African-American Youth and Alcohol Advertising
Prevalence and consequences of underage drinking among African-American youth:
- Alcohol is the drug most widely used by African-American youth.1
- Although African-American youth drink less than other youth (according to the 2010 National Survey on Drug Use and Health, 20.4% of African Americans between 12 and 20 used alcohol in the 30 days prior to the survey, compared to 29.3% of whites, and 9.9% of African-American youth reported "binge" drinking, compared to 19.8% of whites),2 there is evidence from public health research that, as they age, African Americans suffer more from alcohol-related diseases than other groups in the population.3
- National surveys have found that while frequent heavy drinking among white 18-29 year-old males dropped between 1984 and 1995, rates of heavy drinking and alcohol problems remained high among African Americans in the same age group.4
- Alcohol use contributes to the three leading causes of death among African-American 12 to 20 year-olds: homicide, unintentional injuries (including car crashes), and suicide.5
Exposure of African-American young people to alcohol advertising in 2004:
- Twenty-seven percent of African-American teens ages 12-17 and 21% of African Americans ages 18-20 are among the most frequent magazine readers, versus 18% and 13% of non-African Americans in these age groups.6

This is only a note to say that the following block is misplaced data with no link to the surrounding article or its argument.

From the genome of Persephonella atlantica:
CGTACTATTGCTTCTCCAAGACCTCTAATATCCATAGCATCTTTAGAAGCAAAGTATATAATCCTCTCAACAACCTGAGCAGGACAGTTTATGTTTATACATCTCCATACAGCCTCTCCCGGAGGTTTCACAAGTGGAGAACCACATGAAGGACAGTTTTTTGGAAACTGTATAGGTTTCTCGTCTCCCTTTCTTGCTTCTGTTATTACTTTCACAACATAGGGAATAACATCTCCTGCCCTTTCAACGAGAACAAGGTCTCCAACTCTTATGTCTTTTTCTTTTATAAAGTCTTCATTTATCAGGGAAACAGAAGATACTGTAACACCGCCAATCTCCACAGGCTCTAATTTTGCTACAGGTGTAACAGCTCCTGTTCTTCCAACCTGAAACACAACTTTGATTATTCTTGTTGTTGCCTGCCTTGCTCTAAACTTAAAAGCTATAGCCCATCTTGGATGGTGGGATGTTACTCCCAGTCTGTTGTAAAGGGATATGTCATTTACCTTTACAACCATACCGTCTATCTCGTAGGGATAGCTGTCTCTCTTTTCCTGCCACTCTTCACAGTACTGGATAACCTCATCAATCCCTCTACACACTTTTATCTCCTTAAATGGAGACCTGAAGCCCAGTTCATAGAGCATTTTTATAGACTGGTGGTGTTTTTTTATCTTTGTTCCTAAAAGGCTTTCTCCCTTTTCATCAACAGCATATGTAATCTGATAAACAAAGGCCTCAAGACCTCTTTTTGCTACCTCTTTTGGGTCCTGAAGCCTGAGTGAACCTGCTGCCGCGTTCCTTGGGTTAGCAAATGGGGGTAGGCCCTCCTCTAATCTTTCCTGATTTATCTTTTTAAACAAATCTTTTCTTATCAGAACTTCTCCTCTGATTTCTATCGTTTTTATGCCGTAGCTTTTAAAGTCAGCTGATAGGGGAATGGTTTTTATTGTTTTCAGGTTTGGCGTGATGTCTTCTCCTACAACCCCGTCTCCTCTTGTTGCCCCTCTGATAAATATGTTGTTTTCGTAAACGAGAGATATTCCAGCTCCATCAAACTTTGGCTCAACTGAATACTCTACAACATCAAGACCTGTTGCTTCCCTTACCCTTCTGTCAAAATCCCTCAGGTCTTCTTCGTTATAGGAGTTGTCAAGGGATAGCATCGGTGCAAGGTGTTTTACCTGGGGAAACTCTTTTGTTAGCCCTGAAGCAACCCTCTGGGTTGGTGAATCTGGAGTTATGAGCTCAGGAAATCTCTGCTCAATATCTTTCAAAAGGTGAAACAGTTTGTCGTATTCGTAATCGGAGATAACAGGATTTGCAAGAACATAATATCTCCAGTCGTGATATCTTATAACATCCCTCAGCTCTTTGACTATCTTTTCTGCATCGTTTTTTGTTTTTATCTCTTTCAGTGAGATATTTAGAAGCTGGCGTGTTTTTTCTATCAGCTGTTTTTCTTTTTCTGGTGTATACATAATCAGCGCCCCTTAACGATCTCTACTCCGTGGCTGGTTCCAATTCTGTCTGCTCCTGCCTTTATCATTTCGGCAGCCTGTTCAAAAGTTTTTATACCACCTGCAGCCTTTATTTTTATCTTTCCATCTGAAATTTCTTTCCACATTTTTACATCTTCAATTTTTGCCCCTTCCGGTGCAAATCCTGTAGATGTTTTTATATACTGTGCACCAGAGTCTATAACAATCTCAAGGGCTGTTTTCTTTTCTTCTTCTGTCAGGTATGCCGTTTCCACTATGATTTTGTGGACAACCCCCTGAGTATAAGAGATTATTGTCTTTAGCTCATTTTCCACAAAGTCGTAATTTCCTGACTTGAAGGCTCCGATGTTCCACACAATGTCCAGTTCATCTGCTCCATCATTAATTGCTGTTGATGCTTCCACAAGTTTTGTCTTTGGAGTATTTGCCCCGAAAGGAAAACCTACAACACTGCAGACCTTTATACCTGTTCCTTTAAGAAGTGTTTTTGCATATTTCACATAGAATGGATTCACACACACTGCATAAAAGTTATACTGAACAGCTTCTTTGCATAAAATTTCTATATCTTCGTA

- African-American youth exposure to alcohol advertising in national magazines has fallen nearly 20% from 2003 to 2008, however, these youth were still overexposed relative to all youth and to African-American adults.7
- African-American youth saw 32% more alcohol advertising in national magazines than did youth in general in 2008. Compared to the average for all youth, African-American youth saw 22% more advertising for beer and ale, 38% more advertising for distilled spirits, 92% more advertising for "alcopops" such as Smirnoff Ice and Mike's Hard Lemonade, and 9% less advertising for wine brands.8
- In 2008, African-American youth saw more magazine advertising for beer-but not for other alcohol product categories-than did African-American adults.9
- In 2008, just eight brands - including one alcopop and seven distilled spirits – exposed African-American youth to at least twice as much alcohol advertising as all youth.10
- Five magazines generated at least twice as much exposure to African-American youth compared to all youth, and accounted for 20% of all African-American youth exposure to alcohol ads, including Jet, Vibe, Essence, Ebony, and Black Enterprise. Vibe also exposed African-American youth more effectively than African-American adults.11
On the radio:
- In a sample of 255,265 occurrences of advertising airing on local radio stations in 11 Personal People Meter (PPM) and 311,120 occurrences in 43 diary markets in 2009,12 African-American youth heard 26% less alcohol advertising per capita than youth in general, but 32% more advertising for distilled spirits in PPM markets and 53% more in diary markets.13